[Date Prev][Date Next][Thread Prev][Thread Next][Date Index][Thread Index][Subject Index][Author Index]
multiple bolide impacts
The Deccan Traps flows date from 66 mya. The crater below Mason (?) Iowa
(long since filled in by glacial debris) is also dated to 66 mya. Of course,
the Chixulub crater is dated to 65 mya.
In the geological record, there are numerous multiple impact records,
including three craters in Siberia dating to 2.5-to 2 mya. These may not have
been simultaneous but may have fallen periodically over some 10s or hundreds
of thousands of years.
Could then the K-T boundary be, in reality, a phenomenon that was some one
or two million years in the making or perhaps 10 to hundreds of thousands of
years in the making? Granted the Deccan Traps can be attributed to the
pulling away of the Seychelles from India 66 million years ago, but could
that rift have been triggered by a bolide impact?
And could that impact have coincided witht the Mason Iowa event and
perhaps other smaller impacts?
And could the Chixulub impact be related to all these events? I ask this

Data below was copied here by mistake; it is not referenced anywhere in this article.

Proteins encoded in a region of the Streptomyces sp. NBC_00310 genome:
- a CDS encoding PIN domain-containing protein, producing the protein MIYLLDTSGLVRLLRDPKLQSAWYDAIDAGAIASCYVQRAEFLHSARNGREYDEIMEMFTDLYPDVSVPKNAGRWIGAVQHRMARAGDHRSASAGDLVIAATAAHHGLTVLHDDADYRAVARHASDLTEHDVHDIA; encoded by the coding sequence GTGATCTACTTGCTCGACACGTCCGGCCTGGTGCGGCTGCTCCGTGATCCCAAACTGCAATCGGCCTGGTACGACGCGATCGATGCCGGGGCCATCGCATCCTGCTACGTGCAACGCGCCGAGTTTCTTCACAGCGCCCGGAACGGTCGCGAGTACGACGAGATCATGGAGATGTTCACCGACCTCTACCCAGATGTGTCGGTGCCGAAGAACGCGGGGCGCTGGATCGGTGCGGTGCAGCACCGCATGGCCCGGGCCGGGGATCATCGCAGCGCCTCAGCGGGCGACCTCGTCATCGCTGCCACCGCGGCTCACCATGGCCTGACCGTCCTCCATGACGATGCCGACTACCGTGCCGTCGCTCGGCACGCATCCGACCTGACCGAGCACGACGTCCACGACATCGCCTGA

in light of the continuing debate over the decline of dinosaur species and
families before the K-T and with the disappearance of many marine reptile
families several million years before the coup de grace.
The Deccan Traps volcanic episode (one of many in the geologic record)
lasted perhaps 100,000 years and may very well have stressed marine and
terrestrial environments to the point that researchers see declines in
families in the fossil record in the latest Mastrichian. The declines would
have leveled off once the volcanism finally subsided, but there was too
little time for family or species rebound before the Chixulub event.
The more information that comes to light about Chiculub, Mason Iowa, and
the Deccan events, the more I suspect multiple extra-terrestrial agents -
perhaps a comet or asteroid "storm" - moving through earth's orbit over the
course of two or three million years.
Does anyone have an opinion on the likelihood of such a senario?
--from the editor of Dinosaurus magazine.